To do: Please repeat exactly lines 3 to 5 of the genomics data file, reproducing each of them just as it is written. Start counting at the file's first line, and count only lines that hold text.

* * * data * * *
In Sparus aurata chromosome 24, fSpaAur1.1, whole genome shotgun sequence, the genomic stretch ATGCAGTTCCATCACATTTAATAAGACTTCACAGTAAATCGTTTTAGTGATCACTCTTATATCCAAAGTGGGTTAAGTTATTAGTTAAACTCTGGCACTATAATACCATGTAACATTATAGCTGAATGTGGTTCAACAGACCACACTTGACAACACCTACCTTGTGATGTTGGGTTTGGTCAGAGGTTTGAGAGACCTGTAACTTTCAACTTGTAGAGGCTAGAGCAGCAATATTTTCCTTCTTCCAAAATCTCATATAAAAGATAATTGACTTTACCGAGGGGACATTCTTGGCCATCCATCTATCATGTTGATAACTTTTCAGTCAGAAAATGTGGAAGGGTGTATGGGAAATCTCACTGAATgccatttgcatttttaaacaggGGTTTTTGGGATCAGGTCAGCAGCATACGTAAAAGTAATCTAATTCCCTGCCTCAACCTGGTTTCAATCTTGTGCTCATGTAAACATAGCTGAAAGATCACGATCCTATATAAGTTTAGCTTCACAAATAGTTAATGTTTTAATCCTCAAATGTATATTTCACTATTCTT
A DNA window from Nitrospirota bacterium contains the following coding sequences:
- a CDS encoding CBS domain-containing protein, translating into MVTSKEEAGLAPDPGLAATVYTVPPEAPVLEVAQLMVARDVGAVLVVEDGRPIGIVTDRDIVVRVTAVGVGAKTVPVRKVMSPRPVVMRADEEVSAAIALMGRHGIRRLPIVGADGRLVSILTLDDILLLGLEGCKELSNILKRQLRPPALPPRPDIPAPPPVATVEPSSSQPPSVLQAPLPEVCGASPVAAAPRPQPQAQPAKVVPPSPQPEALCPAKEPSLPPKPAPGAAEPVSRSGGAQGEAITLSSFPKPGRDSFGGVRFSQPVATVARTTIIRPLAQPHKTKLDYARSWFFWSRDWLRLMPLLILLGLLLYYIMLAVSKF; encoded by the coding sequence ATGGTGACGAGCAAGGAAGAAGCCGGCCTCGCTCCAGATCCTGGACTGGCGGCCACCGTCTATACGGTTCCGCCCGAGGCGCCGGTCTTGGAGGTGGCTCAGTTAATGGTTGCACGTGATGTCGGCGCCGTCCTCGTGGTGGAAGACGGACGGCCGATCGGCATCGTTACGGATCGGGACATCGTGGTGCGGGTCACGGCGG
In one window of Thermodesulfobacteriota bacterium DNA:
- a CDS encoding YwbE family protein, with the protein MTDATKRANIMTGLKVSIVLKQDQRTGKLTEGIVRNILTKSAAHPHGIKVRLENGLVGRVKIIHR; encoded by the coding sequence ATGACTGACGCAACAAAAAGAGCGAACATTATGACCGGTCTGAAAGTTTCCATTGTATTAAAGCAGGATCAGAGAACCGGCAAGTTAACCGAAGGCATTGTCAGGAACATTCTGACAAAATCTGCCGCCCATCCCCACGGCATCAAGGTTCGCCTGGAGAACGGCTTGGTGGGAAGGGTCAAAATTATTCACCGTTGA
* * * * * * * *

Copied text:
- a CDS encoding CBS domain-containing protein, translating into MVTSKEEAGLAPDPGLAATVYTVPPEAPVLEVAQLMVARDVGAVLVVEDGRPIGIVTDRDIVVRVTAVGVGAKTVPVRKVMSPRPVVMRADEEVSAAIALMGRHGIRRLPIVGADGRLVSILTLDDILLLGLEGCKELSNILKRQLRPPALPPRPDIPAPPPVATVEPSSSQPPSVLQAPLPEVCGASPVAAAPRPQPQAQPAKVVPPSPQPEALCPAKEPSLPPKPAPGAAEPVSRSGGAQGEAITLSSFPKPGRDSFGGVRFSQPVATVARTTIIRPLAQPHKTKLDYARSWFFWSRDWLRLMPLLILLGLLLYYIMLAVSKF; encoded by the coding sequence ATGGTGACGAGCAAGGAAGAAGCCGGCCTCGCTCCAGATCCTGGACTGGCGGCCACCGTCTATACGGTTCCGCCCGAGGCGCCGGTCTTGGAGGTGGCTCAGTTAATGGTTGCACGTGATGTCGGCGCCGTCCTCGTGGTGGAAGACGGACGGCCGATCGGCATCGTTACGGATCGGGACATCGTGGTGCGGGTCACGGCGG
In one window of Thermodesulfobacteriota bacterium DNA:
- a CDS encoding YwbE family protein, with the protein MTDATKRANIMTGLKVSIVLKQDQRTGKLTEGIVRNILTKSAAHPHGIKVRLENGLVGRVKIIHR; encoded by the coding sequence ATGACTGACGCAACAAAAAGAGCGAACATTATGACCGGTCTGAAAGTTTCCATTGTATTAAAGCAGGATCAGAGAACCGGCAAGTTAACCGAAGGCATTGTCAGGAACATTCTGACAAAATCTGCCGCCCATCCCCACGGCATCAAGGTTCGCCTGGAGAACGGCTTGGTGGGAAGGGTCAAAATTATTCACCGTTGA